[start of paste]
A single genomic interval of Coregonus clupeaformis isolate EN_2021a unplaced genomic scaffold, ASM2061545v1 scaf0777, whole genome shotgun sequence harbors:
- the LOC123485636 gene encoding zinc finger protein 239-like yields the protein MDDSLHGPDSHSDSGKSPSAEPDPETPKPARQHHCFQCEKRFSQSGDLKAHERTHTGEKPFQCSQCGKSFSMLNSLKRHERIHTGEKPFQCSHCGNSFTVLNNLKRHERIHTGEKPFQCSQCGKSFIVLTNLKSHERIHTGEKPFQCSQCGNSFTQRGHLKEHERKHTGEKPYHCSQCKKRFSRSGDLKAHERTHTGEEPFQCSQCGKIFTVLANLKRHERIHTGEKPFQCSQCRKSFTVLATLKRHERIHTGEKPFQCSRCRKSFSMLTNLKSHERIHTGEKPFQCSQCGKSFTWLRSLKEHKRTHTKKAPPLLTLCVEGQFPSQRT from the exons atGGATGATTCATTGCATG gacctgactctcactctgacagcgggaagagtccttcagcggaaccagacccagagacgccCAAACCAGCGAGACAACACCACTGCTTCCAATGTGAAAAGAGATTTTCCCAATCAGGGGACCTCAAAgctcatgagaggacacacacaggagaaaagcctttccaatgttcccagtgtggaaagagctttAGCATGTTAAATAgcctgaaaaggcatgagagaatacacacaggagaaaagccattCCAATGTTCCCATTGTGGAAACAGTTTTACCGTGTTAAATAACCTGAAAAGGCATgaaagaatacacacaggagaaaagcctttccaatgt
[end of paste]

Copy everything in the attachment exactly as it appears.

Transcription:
A single genomic interval of Coregonus clupeaformis isolate EN_2021a unplaced genomic scaffold, ASM2061545v1 scaf0777, whole genome shotgun sequence harbors:
- the LOC123485636 gene encoding zinc finger protein 239-like yields the protein MDDSLHGPDSHSDSGKSPSAEPDPETPKPARQHHCFQCEKRFSQSGDLKAHERTHTGEKPFQCSQCGKSFSMLNSLKRHERIHTGEKPFQCSHCGNSFTVLNNLKRHERIHTGEKPFQCSQCGKSFIVLTNLKSHERIHTGEKPFQCSQCGNSFTQRGHLKEHERKHTGEKPYHCSQCKKRFSRSGDLKAHERTHTGEEPFQCSQCGKIFTVLANLKRHERIHTGEKPFQCSQCRKSFTVLATLKRHERIHTGEKPFQCSRCRKSFSMLTNLKSHERIHTGEKPFQCSQCGKSFTWLRSLKEHKRTHTKKAPPLLTLCVEGQFPSQRT from the exons atGGATGATTCATTGCATG gacctgactctcactctgacagcgggaagagtccttcagcggaaccagacccagagacgccCAAACCAGCGAGACAACACCACTGCTTCCAATGTGAAAAGAGATTTTCCCAATCAGGGGACCTCAAAgctcatgagaggacacacacaggagaaaagcctttccaatgttcccagtgtggaaagagctttAGCATGTTAAATAgcctgaaaaggcatgagagaatacacacaggagaaaagccattCCAATGTTCCCATTGTGGAAACAGTTTTACCGTGTTAAATAACCTGAAAAGGCATgaaagaatacacacaggagaaaagcctttccaatgt